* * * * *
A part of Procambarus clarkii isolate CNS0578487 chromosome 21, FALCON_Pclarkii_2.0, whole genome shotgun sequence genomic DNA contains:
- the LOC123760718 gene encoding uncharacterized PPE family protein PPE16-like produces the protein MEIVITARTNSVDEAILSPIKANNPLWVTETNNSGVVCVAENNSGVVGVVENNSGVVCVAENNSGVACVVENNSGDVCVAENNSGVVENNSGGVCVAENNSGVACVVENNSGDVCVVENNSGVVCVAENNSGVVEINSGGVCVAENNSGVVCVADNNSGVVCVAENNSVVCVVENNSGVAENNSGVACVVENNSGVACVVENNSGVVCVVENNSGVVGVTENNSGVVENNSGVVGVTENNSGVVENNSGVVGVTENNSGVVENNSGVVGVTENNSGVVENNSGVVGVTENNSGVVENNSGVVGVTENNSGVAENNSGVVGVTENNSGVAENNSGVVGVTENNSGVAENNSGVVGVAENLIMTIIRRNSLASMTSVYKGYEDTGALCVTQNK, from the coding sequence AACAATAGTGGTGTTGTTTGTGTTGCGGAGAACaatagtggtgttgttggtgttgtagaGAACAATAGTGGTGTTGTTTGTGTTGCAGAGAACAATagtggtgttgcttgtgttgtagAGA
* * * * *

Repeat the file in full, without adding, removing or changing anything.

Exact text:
A part of Procambarus clarkii isolate CNS0578487 chromosome 21, FALCON_Pclarkii_2.0, whole genome shotgun sequence genomic DNA contains:
- the LOC123760718 gene encoding uncharacterized PPE family protein PPE16-like produces the protein MEIVITARTNSVDEAILSPIKANNPLWVTETNNSGVVCVAENNSGVVGVVENNSGVVCVAENNSGVACVVENNSGDVCVAENNSGVVENNSGGVCVAENNSGVACVVENNSGDVCVVENNSGVVCVAENNSGVVEINSGGVCVAENNSGVVCVADNNSGVVCVAENNSVVCVVENNSGVAENNSGVACVVENNSGVACVVENNSGVVCVVENNSGVVGVTENNSGVVENNSGVVGVTENNSGVVENNSGVVGVTENNSGVVENNSGVVGVTENNSGVVENNSGVVGVTENNSGVVENNSGVVGVTENNSGVAENNSGVVGVTENNSGVAENNSGVVGVTENNSGVAENNSGVVGVAENLIMTIIRRNSLASMTSVYKGYEDTGALCVTQNK, from the coding sequence AACAATAGTGGTGTTGTTTGTGTTGCGGAGAACaatagtggtgttgttggtgttgtagaGAACAATAGTGGTGTTGTTTGTGTTGCAGAGAACAATagtggtgttgcttgtgttgtagAGA